Czech Cubism (1910 – 1925) economical design and strictly aesthetic

kubismus an example of Czech Cubism
kubismus an example of Czech Cubism

Czech cubism influenced by the forms of contemporary cubist painting seen in Prague’s galleries and salons at the beginning of the 20th century. Czech Cubism embraced architecture, design and decorative arts and flourished most prolifically in the years immediately preceding and following the outbreak of the First World War. Highly visible in the urban environment in the design of theatres, cafes, tenement blocks, houses, villas and factories, this visually distinctive and dynamic style was characterised by multifaceted surfaces, strong diagonals and fragmented forms.

It was, in many ways, a three-dimensional counterpart to the ‘simultaneous’ forms seen in French cubist painting. It also made a break with the functionalist trends of contemporary architectural education and the Arts and Crafts ethos that inspired design education.

Leading Czech Designers

The leading Czech designers included Pavel Janák, Josef Gocar, Vlastislav Hofman and Otakar Novotny. An early landmark in the style was the 1912 Black Madonna House of Josef Gocár in Prague with its cubist entrance, balcony railings and capitals. Similar cubist forms were evident in the built-in furniture, fittings and interior of the cafĂ© on the first floor. Another notable early Czech Cubist commision was the 1912–14 interior of the cinema at the Koruna Palace in central Prague, designed by Ladislav Machon, with wallpapers designed by František Kysela of the Prague School of Applied Arts. The style was also evident in street furniture, as in the Brancusi-like columnar and sculptural forms of the 1912 lighting standard in Prague’s New Town, now attributed to Emil KrálĂ­cek.

Tea and coffee set - Czech cubist style
Tea and coffee set – Czech cubist style

Prague Art Workshops

The Prague Art Workshops (Prazske Umemecke Dilny, PUD), which, like their Prague counterpart Artel Cooperative, were based on precedents such as the Wiener Werkstätte in Austria, were of considerable importance in the spread of this Czech Cubist style. A group of architects associated with the Prague Group of Fine Artists was created at PUD in May 1912. (Skupina Vytvvarych Umelcu, founded 1911). One of the main objectives of the group was to focus on furniture for the home with the stated principle that furniture should be ‘not only as economical as possible, but always strictly artistic.’

The Prague Art Workshops published their first pattern book in 1913, in which it was stated that the members of the architects were joined by František Kysela and other painters who were involved in the design of wallpapers, textiles and carpets, thus providing a full portfolio of domestic design skills. This ability to design all aspects of the home environment was reflected in the presentation of the work of PUD designers at the 1914 Deutscher Werkbund exhibition in Cologne. In contrast to the more functional aesthetics of many of the more progressive displays in Cologne, Pavel Janák showed Czech cubist furniture, a table lamp and a chandelier decorated with walls by Kysela. The striking sofa designed by Josef Gocár, with its back made up of triangular elements, was also shown in Cologne.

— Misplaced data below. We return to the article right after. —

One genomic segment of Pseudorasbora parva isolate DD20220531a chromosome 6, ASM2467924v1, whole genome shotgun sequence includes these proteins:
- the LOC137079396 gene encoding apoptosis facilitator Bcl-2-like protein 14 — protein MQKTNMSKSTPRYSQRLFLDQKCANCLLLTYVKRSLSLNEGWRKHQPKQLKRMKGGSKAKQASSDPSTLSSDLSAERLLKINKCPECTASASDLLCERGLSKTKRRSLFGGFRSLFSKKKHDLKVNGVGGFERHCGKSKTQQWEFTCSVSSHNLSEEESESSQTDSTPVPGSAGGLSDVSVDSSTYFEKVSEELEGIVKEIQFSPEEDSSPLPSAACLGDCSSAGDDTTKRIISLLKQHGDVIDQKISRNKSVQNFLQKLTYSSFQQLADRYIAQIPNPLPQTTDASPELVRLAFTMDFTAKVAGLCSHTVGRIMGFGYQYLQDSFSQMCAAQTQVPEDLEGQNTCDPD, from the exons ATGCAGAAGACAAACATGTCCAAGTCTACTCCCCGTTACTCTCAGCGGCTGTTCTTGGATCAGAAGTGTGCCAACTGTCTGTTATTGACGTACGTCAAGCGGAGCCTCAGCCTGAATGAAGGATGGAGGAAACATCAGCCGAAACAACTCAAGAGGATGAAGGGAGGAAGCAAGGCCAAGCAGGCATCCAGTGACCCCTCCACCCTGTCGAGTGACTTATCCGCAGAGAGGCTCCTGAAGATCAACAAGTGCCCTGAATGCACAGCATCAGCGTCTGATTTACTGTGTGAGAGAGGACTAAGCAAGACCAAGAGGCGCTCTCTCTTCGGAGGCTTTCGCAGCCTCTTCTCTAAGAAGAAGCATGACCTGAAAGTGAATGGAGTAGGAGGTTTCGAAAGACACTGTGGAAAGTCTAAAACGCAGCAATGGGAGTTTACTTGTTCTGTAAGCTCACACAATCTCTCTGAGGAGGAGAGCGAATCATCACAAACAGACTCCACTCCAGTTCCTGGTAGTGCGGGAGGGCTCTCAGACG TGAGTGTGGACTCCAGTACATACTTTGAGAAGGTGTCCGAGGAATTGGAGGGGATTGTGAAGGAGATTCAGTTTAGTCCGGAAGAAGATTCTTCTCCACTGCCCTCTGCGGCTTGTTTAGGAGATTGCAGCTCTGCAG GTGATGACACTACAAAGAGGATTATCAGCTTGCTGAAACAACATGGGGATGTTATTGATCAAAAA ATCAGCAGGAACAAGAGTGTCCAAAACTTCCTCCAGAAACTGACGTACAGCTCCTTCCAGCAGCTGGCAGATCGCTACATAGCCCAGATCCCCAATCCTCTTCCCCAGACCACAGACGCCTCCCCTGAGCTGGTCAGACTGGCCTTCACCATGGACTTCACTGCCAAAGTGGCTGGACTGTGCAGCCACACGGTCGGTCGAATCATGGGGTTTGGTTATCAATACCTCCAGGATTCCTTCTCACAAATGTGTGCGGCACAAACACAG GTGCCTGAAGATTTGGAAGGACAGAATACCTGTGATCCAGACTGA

Chair in Czech cubist style
Chair in Czech cubist style

After World War 1

Czech Cubist products have often been sold through the Artel Cooperative shop, which has moved several times in the life of the organisation, and the Artel magazine DrobnĂ© UmĂ©ni (Minor Arts). After the First World War and the establishment of an independent Czechoslovak state, the abstract surfaces of the Cubist design were combined with the indigenous folk art motifs and the characteristic features and colouring of the Art Deco. Such late trends often had more rounded shapes and were known as Rondocubism, seen, for example, in decorative semi-circular motifs on the exterior of Josef Gocár’s 1922 Manes Hall in the New Town, Prague.

Sources

Woodham, J. (2004). Czech Cubism. In A Dictionary of Modern Design. : Oxford University Press. Retrieved 11 Feb. 2021, from https://www-oxfordreference-com.ezproxy.csu.edu.au/view/10.1093/acref/9780192800978.001.0001/acref-9780192800978-e-203.

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Frantíšek Kysela (1881 – 1941) Czech designer and teacher – Encyclopedia of Design

Frantíšek Kysela (1881 – 1941) was a Czech designer and teacher. He was born in Kourim. Between 1900-04 and 1905-08, he studied at the School of Decorative Arts Prague, under K. Mašek. 1904-05, he attended the Academy of Fine Arts, Prague: under H. Schwaigr. In 1913, he became a professor, School of Decorative Arts, Prague.

Vlastislav Hofman Czech Architect, Designer and Artist – Encyclopedia of Design

Vlastislav Hofman (1884 – 1964) was a Czech architect, designer and artist. He studied at the Czech Technical University. He worked in the building department of the Prague magistrate. He was a member of the Artel Cooperative and Mánes Association of Plastic Artists. In 1911 he left Mánes and joined the group of plastic artists.

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